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The Blu-ray Disc Association (BDA) has completed the technical spec for Ultra HD Blu-ray. Consumer electronics manufacturers will be able to license it from July. The news means that Ultra HD Blu-ray, and compatible players, could be released by the end of 2015.

The new format will support a 4K resolution of 3840 x 2160, as well as high dynamic range (HDR), higher frame rates and object-based immersive sound, such as Dolby Atmos and DTS:X.

HDR pictures can be delivered in one of two ways: either using the BDA-developed “BD HDR” section of the new specification, or via compatible HDR formats such as Dolby Vision.

The BDA has also announced an optional digital bridge feature that would allow “consumers to view their content across [a] range of in-home and mobile devices", meaning any purchased content can be viewed over multiple devices.

It’s also been announced that the format will be backwards compatible, so regular Blu-ray discs will work in Ultra HD Blu-ray players

UPDATE: Ultra HD Blu-ray price and release date details

More after the break

“For years, Blu-ray Disc has set the standard for high definition picture and audio quality in the home. Ultra HD Blu-ray will do the same for UHD home entertainment," said Victor Matsuda, chair, BDA promotions committee.

Licensing is expected to begin in the summer, and the BDA is working with "industry leaders in the authoring, testing, certification and replication industries to develop the tools and process needed to ensure interoperability between players and software and to facilitate the development of a robust ecosystem to support the hardware and title launch of Ultra HD Blu-ray". Well, that certainly sounds complicated.

The BDA revealed at CES 2015 a preliminary spec for Ultra HD Blu-ray, after previously stating the higher resolution discs would be available by Christmas 2015. Going by today’s announcement, it certainly seems to be sticking to its promise.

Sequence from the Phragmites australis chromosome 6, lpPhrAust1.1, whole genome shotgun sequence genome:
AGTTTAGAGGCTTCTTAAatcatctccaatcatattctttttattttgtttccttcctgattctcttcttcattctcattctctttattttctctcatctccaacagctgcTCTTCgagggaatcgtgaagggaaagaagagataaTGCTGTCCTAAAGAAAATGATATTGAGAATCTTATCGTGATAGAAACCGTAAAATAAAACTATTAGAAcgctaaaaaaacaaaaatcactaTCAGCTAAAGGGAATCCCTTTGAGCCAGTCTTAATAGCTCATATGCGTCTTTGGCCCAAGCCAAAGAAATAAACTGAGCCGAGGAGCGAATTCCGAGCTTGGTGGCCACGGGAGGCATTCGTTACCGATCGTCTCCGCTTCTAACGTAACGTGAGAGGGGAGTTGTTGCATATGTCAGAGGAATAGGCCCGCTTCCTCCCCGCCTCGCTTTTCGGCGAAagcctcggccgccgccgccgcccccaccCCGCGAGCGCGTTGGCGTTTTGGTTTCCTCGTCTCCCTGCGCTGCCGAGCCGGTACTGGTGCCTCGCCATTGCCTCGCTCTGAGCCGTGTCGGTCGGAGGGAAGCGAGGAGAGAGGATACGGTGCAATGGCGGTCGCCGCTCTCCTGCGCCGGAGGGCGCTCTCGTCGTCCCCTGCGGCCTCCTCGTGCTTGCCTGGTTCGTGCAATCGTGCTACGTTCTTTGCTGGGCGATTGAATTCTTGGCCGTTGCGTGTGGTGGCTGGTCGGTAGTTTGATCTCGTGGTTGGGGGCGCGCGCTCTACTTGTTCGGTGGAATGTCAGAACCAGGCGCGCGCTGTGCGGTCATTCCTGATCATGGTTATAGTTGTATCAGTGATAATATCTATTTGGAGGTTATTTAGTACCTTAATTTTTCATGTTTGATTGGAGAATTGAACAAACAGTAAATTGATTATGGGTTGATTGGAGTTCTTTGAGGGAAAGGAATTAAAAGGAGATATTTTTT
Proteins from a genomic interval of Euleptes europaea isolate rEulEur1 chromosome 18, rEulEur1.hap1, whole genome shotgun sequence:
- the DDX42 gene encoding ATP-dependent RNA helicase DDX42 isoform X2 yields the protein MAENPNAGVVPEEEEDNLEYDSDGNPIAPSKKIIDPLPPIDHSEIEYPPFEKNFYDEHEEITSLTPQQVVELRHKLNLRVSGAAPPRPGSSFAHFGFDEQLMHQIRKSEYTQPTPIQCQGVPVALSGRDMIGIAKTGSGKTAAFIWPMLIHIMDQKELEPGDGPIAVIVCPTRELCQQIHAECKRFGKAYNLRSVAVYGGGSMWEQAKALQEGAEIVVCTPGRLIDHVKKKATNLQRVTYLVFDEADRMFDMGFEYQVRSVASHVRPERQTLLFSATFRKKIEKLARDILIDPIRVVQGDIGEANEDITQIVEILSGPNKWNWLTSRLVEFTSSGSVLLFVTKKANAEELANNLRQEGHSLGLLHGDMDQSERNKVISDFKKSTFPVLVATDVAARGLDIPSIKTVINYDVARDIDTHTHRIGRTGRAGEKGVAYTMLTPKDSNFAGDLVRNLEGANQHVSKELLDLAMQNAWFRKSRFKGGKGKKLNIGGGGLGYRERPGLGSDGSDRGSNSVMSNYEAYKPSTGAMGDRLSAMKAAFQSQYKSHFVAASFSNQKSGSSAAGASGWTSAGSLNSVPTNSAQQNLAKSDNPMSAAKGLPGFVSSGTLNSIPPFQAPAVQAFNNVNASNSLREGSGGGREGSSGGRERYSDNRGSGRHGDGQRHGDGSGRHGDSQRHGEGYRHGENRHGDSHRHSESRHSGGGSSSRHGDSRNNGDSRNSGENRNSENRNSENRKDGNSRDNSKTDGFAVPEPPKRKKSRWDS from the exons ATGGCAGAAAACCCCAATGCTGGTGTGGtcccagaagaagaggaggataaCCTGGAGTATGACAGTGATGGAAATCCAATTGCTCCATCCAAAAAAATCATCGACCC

The introduction of Ultra HD Blu-ray discs would give a larger number of consumers access to 4K content. Currently, streaming services such as Netflix and Amazon offer around 90 hours each of 4K content, but this requires a high-speed broadband connection and compatible TVs.

MORE: How and where to watch 4K content

MORE: Ultra HD Blu-ray - everything you need to know


Pottsey's picture

HD Blu-ray capacity

I had previously read about various capacities for the HD Blu-ray. Just out of interest, do you know what it is?

iMark's picture

Disc sizes

Disc sizes will range from 66GB (dual layer) up to 100GB (triple layer). 
Read more at http://www.whathifi.com/news/ces-2015-bda-confirms-preliminary-spec-4k-blu-ray-discs

shadowoflight's picture

Bound to be expensive.

If they're serious about quick mainstream adoption, they better not do a Sony and charge a premium for the 'new' technology.

Bah. who am I kidding.

our martin's picture

Colour depth

Does this mean they will have 10 bit colour depth?

afs_nj's picture

What about non-Ultra?

Where is the non-ultra format used? Broadcast?

afs_nj's picture

What about non-Ultra?

Where is the non-ultra format used? Broadcast?

bombayteddy's picture

existing "4k" machines

Will existing Bluray players, such as the Oppo 103, which are said to be "4K-ready" be able to play the new Ultra HD discs?

Tropi's picture

Well done BDA - it's "UHD", not "4K"!

I am delighted to see that the Blu-ray Disc Association (BDA) is one of the few organisations with the honesty (and common sense) to refrain from using the seriously misleading "4K" term. I wish What Hi-Fi and others would follow the BDA's lead. It's easy to be honest - just drop that "4K" lie and say "UHD".

"UHD 2160" would be even more informative as to the true maximum resolution

themovierooms's picture

10 bit

@ our Martin.

I have been told that the initial run of 4K players will  be 10 bit